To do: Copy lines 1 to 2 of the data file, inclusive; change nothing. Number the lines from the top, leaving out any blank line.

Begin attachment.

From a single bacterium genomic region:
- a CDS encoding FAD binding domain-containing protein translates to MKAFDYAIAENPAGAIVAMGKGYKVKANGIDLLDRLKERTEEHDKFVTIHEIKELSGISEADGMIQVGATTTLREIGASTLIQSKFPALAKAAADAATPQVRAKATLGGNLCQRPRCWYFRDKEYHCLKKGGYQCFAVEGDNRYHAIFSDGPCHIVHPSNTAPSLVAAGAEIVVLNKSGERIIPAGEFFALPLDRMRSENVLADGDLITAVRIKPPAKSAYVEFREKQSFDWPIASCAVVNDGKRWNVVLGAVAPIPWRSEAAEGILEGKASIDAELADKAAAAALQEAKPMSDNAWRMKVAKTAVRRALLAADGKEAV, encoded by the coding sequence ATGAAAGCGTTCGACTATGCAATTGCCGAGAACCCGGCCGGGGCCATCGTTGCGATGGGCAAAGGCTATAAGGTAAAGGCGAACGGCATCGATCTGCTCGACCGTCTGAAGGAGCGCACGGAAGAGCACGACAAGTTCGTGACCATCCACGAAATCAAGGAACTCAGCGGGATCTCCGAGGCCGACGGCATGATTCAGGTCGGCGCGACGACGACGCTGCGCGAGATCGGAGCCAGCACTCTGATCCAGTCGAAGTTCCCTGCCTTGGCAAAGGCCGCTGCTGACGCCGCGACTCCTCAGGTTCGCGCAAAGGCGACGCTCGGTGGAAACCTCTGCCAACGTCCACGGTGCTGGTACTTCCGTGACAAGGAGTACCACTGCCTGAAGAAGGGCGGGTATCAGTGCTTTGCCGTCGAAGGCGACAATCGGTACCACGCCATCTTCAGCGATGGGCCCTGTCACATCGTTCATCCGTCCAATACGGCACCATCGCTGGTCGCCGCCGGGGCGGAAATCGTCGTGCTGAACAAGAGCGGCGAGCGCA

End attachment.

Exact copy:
From a single bacterium genomic region:
- a CDS encoding FAD binding domain-containing protein translates to MKAFDYAIAENPAGAIVAMGKGYKVKANGIDLLDRLKERTEEHDKFVTIHEIKELSGISEADGMIQVGATTTLREIGASTLIQSKFPALAKAAADAATPQVRAKATLGGNLCQRPRCWYFRDKEYHCLKKGGYQCFAVEGDNRYHAIFSDGPCHIVHPSNTAPSLVAAGAEIVVLNKSGERIIPAGEFFALPLDRMRSENVLADGDLITAVRIKPPAKSAYVEFREKQSFDWPIASCAVVNDGKRWNVVLGAVAPIPWRSEAAEGILEGKASIDAELADKAAAAALQEAKPMSDNAWRMKVAKTAVRRALLAADGKEAV, encoded by the coding sequence ATGAAAGCGTTCGACTATGCAATTGCCGAGAACCCGGCCGGGGCCATCGTTGCGATGGGCAAAGGCTATAAGGTAAAGGCGAACGGCATCGATCTGCTCGACCGTCTGAAGGAGCGCACGGAAGAGCACGACAAGTTCGTGACCATCCACGAAATCAAGGAACTCAGCGGGATCTCCGAGGCCGACGGCATGATTCAGGTCGGCGCGACGACGACGCTGCGCGAGATCGGAGCCAGCACTCTGATCCAGTCGAAGTTCCCTGCCTTGGCAAAGGCCGCTGCTGACGCCGCGACTCCTCAGGTTCGCGCAAAGGCGACGCTCGGTGGAAACCTCTGCCAACGTCCACGGTGCTGGTACTTCCGTGACAAGGAGTACCACTGCCTGAAGAAGGGCGGGTATCAGTGCTTTGCCGTCGAAGGCGACAATCGGTACCACGCCATCTTCAGCGATGGGCCCTGTCACATCGTTCATCCGTCCAATACGGCACCATCGCTGGTCGCCGCCGGGGCGGAAATCGTCGTGCTGAACAAGAGCGGCGAGCGCA